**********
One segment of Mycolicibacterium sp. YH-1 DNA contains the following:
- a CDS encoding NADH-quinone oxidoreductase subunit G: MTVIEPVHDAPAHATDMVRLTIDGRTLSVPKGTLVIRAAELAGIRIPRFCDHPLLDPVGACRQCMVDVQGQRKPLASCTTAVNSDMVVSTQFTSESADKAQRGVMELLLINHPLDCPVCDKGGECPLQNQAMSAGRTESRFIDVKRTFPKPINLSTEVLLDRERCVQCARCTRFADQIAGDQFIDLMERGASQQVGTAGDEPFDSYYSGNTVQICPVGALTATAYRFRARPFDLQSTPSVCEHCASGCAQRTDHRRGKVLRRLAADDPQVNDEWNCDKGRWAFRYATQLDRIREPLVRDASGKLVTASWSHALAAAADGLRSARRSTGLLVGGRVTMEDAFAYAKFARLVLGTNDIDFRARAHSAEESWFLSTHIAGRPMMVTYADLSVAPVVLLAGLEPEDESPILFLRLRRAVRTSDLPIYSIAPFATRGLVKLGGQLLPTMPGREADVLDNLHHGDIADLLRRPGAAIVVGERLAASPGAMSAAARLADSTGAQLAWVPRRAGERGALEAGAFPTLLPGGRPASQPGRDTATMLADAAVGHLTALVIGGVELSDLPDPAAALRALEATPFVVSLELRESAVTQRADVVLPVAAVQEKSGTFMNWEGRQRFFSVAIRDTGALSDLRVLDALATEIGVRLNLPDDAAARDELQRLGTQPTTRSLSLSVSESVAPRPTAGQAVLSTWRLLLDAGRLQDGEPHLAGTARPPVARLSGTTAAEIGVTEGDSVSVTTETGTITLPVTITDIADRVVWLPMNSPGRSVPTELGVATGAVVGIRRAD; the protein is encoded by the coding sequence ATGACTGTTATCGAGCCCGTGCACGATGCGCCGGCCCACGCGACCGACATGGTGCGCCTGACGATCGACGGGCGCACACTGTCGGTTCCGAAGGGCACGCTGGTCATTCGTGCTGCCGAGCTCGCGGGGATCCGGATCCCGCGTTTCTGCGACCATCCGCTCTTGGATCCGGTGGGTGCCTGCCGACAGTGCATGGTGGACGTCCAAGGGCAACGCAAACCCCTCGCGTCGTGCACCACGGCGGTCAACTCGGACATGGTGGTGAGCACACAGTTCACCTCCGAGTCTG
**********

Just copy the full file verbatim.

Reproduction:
One segment of Mycolicibacterium sp. YH-1 DNA contains the following:
- a CDS encoding NADH-quinone oxidoreductase subunit G: MTVIEPVHDAPAHATDMVRLTIDGRTLSVPKGTLVIRAAELAGIRIPRFCDHPLLDPVGACRQCMVDVQGQRKPLASCTTAVNSDMVVSTQFTSESADKAQRGVMELLLINHPLDCPVCDKGGECPLQNQAMSAGRTESRFIDVKRTFPKPINLSTEVLLDRERCVQCARCTRFADQIAGDQFIDLMERGASQQVGTAGDEPFDSYYSGNTVQICPVGALTATAYRFRARPFDLQSTPSVCEHCASGCAQRTDHRRGKVLRRLAADDPQVNDEWNCDKGRWAFRYATQLDRIREPLVRDASGKLVTASWSHALAAAADGLRSARRSTGLLVGGRVTMEDAFAYAKFARLVLGTNDIDFRARAHSAEESWFLSTHIAGRPMMVTYADLSVAPVVLLAGLEPEDESPILFLRLRRAVRTSDLPIYSIAPFATRGLVKLGGQLLPTMPGREADVLDNLHHGDIADLLRRPGAAIVVGERLAASPGAMSAAARLADSTGAQLAWVPRRAGERGALEAGAFPTLLPGGRPASQPGRDTATMLADAAVGHLTALVIGGVELSDLPDPAAALRALEATPFVVSLELRESAVTQRADVVLPVAAVQEKSGTFMNWEGRQRFFSVAIRDTGALSDLRVLDALATEIGVRLNLPDDAAARDELQRLGTQPTTRSLSLSVSESVAPRPTAGQAVLSTWRLLLDAGRLQDGEPHLAGTARPPVARLSGTTAAEIGVTEGDSVSVTTETGTITLPVTITDIADRVVWLPMNSPGRSVPTELGVATGAVVGIRRAD; the protein is encoded by the coding sequence ATGACTGTTATCGAGCCCGTGCACGATGCGCCGGCCCACGCGACCGACATGGTGCGCCTGACGATCGACGGGCGCACACTGTCGGTTCCGAAGGGCACGCTGGTCATTCGTGCTGCCGAGCTCGCGGGGATCCGGATCCCGCGTTTCTGCGACCATCCGCTCTTGGATCCGGTGGGTGCCTGCCGACAGTGCATGGTGGACGTCCAAGGGCAACGCAAACCCCTCGCGTCGTGCACCACGGCGGTCAACTCGGACATGGTGGTGAGCACACAGTTCACCTCCGAGTCTG